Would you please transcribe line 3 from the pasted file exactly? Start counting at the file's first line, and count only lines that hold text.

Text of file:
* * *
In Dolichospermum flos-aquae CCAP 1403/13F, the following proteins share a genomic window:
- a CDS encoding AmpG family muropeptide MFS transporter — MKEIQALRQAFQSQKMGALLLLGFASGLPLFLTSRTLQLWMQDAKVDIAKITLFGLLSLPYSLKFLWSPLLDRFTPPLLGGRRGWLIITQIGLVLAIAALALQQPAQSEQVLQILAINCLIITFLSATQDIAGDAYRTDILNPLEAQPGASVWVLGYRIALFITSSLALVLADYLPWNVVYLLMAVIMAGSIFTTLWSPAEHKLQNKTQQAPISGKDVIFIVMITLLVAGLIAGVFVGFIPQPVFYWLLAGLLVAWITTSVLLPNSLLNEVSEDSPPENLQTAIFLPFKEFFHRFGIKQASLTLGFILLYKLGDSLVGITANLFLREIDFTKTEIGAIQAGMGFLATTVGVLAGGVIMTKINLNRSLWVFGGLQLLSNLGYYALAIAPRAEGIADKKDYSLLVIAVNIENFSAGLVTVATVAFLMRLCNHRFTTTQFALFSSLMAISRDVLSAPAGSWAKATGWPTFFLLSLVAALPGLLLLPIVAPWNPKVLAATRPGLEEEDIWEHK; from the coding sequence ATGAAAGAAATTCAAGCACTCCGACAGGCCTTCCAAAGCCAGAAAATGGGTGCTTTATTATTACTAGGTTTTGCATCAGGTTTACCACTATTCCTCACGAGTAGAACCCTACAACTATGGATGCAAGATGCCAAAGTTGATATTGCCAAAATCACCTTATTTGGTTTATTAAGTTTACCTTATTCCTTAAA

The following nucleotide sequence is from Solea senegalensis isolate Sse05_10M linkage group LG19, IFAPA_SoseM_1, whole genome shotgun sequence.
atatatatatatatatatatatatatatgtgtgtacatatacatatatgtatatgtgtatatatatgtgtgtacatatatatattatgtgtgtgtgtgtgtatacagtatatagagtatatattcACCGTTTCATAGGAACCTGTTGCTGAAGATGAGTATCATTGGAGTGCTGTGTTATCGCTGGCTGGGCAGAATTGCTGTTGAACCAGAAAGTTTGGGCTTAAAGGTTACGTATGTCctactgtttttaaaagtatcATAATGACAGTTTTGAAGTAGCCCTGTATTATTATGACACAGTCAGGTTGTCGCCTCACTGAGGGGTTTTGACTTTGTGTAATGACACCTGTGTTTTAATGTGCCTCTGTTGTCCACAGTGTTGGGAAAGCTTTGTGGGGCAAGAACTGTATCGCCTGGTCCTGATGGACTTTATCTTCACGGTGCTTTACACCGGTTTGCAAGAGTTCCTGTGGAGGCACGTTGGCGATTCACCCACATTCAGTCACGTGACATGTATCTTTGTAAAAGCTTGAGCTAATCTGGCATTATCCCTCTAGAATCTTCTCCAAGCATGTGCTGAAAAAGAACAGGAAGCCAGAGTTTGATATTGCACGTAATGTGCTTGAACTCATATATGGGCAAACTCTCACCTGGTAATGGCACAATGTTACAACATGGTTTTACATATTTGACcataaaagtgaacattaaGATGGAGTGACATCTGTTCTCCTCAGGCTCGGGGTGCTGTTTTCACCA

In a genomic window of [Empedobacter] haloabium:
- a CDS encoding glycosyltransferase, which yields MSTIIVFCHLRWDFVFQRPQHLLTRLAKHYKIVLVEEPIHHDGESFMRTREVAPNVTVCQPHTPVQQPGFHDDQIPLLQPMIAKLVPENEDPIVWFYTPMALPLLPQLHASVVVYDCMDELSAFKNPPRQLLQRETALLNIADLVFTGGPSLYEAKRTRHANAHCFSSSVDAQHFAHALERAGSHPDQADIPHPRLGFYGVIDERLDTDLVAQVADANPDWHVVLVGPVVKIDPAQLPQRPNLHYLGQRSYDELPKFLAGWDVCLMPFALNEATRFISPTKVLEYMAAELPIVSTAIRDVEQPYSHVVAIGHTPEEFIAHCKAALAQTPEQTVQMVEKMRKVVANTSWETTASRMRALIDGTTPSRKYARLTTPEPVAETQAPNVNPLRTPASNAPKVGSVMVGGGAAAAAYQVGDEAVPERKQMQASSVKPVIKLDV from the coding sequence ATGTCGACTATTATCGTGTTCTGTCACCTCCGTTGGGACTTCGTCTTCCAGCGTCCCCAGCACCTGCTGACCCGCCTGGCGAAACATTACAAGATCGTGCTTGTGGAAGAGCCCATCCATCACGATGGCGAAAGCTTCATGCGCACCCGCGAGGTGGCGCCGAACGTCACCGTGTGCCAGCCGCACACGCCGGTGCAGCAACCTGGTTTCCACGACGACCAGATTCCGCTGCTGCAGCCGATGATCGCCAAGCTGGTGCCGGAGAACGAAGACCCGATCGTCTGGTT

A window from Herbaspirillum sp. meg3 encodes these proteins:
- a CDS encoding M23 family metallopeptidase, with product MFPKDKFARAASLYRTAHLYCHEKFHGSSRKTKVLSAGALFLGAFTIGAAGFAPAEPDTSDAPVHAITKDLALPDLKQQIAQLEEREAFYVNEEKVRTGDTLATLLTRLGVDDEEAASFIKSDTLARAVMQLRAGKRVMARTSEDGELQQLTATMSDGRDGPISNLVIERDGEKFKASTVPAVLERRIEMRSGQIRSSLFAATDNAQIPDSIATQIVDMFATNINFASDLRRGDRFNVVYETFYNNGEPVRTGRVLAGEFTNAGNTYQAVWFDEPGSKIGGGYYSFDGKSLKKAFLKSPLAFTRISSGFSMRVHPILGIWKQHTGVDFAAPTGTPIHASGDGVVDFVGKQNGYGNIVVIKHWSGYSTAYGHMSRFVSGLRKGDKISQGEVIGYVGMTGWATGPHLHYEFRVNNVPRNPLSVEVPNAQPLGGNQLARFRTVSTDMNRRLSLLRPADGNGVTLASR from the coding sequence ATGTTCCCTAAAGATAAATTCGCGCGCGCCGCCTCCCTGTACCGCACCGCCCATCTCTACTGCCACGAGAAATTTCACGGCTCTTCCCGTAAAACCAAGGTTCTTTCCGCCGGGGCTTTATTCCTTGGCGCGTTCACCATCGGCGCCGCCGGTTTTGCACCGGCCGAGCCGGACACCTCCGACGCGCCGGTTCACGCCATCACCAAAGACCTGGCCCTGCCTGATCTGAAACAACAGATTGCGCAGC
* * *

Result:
The following nucleotide sequence is from Solea senegalensis isolate Sse05_10M linkage group LG19, IFAPA_SoseM_1, whole genome shotgun sequence.